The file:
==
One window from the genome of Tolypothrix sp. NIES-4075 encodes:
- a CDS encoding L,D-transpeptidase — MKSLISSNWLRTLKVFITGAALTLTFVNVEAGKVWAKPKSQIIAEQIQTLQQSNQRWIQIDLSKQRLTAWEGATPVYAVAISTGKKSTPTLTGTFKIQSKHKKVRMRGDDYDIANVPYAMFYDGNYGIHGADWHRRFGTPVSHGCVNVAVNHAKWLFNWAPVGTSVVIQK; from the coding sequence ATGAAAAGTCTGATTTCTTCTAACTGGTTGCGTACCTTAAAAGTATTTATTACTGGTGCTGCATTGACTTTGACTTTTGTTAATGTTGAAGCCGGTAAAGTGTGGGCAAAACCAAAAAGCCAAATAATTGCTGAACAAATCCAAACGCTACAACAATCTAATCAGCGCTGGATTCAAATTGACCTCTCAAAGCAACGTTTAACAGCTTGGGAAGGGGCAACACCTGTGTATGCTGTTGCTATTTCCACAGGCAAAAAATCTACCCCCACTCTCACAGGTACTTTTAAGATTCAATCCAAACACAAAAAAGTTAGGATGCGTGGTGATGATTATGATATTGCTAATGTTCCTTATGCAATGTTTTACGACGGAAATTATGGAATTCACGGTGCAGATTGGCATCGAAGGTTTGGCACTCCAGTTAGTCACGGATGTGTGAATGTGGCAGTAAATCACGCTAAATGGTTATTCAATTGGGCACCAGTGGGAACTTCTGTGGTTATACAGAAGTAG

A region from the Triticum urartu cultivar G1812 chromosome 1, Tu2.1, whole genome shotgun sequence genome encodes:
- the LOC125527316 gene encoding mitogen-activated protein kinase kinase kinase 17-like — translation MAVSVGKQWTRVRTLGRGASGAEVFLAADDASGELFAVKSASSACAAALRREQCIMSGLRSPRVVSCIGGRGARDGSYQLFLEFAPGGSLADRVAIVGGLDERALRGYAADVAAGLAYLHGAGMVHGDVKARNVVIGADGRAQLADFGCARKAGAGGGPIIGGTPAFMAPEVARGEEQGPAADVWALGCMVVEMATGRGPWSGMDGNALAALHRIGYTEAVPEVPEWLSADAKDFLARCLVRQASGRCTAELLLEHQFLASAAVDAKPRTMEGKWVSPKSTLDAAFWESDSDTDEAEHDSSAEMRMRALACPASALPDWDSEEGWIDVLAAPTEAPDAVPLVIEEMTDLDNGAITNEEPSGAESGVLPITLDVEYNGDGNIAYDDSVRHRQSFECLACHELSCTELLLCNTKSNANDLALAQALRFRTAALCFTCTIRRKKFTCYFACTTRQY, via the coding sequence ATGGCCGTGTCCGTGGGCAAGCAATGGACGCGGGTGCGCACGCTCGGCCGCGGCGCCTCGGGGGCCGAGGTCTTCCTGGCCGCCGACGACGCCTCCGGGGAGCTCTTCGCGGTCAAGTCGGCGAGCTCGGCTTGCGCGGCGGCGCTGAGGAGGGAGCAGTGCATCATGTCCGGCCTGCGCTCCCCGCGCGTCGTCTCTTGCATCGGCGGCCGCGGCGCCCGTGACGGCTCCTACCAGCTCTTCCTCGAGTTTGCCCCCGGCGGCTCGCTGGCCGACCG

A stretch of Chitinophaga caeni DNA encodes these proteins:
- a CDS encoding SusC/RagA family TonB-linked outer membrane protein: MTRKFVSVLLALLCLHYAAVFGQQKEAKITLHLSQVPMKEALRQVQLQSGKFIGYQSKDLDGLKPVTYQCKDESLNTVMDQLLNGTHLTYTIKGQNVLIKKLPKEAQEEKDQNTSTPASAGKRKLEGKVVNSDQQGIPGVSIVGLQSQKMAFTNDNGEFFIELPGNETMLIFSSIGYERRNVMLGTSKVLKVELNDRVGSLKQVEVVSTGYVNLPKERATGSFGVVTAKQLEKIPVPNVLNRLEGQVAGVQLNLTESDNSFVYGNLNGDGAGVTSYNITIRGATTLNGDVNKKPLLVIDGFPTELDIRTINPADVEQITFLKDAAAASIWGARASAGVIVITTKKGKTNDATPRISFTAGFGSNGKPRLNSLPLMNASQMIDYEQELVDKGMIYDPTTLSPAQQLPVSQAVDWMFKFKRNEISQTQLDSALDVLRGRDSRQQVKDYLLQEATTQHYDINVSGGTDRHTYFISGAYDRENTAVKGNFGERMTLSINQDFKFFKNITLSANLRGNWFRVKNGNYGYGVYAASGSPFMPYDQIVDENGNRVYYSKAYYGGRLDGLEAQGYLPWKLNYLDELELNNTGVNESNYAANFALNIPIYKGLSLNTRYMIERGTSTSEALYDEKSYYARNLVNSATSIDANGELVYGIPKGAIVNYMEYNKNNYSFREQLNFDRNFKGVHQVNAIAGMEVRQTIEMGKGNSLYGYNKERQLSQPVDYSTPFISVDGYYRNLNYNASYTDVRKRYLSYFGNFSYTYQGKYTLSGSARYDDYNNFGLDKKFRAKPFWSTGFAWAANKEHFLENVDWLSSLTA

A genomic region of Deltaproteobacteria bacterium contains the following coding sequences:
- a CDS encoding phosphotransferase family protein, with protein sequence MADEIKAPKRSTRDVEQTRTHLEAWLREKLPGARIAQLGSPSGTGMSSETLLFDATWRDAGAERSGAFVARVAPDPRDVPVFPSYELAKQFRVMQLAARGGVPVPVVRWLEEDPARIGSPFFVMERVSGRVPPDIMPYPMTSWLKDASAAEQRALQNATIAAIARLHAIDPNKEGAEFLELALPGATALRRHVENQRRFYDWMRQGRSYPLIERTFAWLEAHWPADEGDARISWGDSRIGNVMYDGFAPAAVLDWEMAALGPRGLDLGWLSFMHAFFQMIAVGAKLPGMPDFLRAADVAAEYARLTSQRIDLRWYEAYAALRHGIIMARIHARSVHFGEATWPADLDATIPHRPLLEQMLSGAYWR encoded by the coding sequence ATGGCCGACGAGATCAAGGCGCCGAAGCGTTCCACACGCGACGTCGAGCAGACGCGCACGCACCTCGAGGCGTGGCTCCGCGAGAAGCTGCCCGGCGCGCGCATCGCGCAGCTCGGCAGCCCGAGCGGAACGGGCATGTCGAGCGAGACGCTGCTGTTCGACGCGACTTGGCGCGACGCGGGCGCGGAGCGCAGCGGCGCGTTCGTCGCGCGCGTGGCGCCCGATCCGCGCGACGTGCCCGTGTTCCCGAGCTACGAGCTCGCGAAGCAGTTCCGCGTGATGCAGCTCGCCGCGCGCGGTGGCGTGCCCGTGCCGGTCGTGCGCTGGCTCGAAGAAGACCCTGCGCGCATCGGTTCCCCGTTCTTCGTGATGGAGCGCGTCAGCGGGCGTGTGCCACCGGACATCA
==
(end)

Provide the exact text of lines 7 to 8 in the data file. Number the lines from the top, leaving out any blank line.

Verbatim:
A genomic region of Deltaproteobacteria bacterium contains the following coding sequences:
- a CDS encoding phosphotransferase family protein, with protein sequence MADEIKAPKRSTRDVEQTRTHLEAWLREKLPGARIAQLGSPSGTGMSSETLLFDATWRDAGAERSGAFVARVAPDPRDVPVFPSYELAKQFRVMQLAARGGVPVPVVRWLEEDPARIGSPFFVMERVSGRVPPDIMPYPMTSWLKDASAAEQRALQNATIAAIARLHAIDPNKEGAEFLELALPGATALRRHVENQRRFYDWMRQGRSYPLIERTFAWLEAHWPADEGDARISWGDSRIGNVMYDGFAPAAVLDWEMAALGPRGLDLGWLSFMHAFFQMIAVGAKLPGMPDFLRAADVAAEYARLTSQRIDLRWYEAYAALRHGIIMARIHARSVHFGEATWPADLDATIPHRPLLEQMLSGAYWR encoded by the coding sequence ATGGCCGACGAGATCAAGGCGCCGAAGCGTTCCACACGCGACGTCGAGCAGACGCGCACGCACCTCGAGGCGTGGCTCCGCGAGAAGCTGCCCGGCGCGCGCATCGCGCAGCTCGGCAGCCCGAGCGGAACGGGCATGTCGAGCGAGACGCTGCTGTTCGACGCGACTTGGCGCGACGCGGGCGCGGAGCGCAGCGGCGCGTTCGTCGCGCGCGTGGCGCCCGATCCGCGCGACGTGCCCGTGTTCCCGAGCTACGAGCTCGCGAAGCAGTTCCGCGTGATGCAGCTCGCCGCGCGCGGTGGCGTGCCCGTGCCGGTCGTGCGCTGGCTCGAAGAAGACCCTGCGCGCATCGGTTCCCCGTTCTTCGTGATGGAGCGCGTCAGCGGGCGTGTGCCACCGGACATCA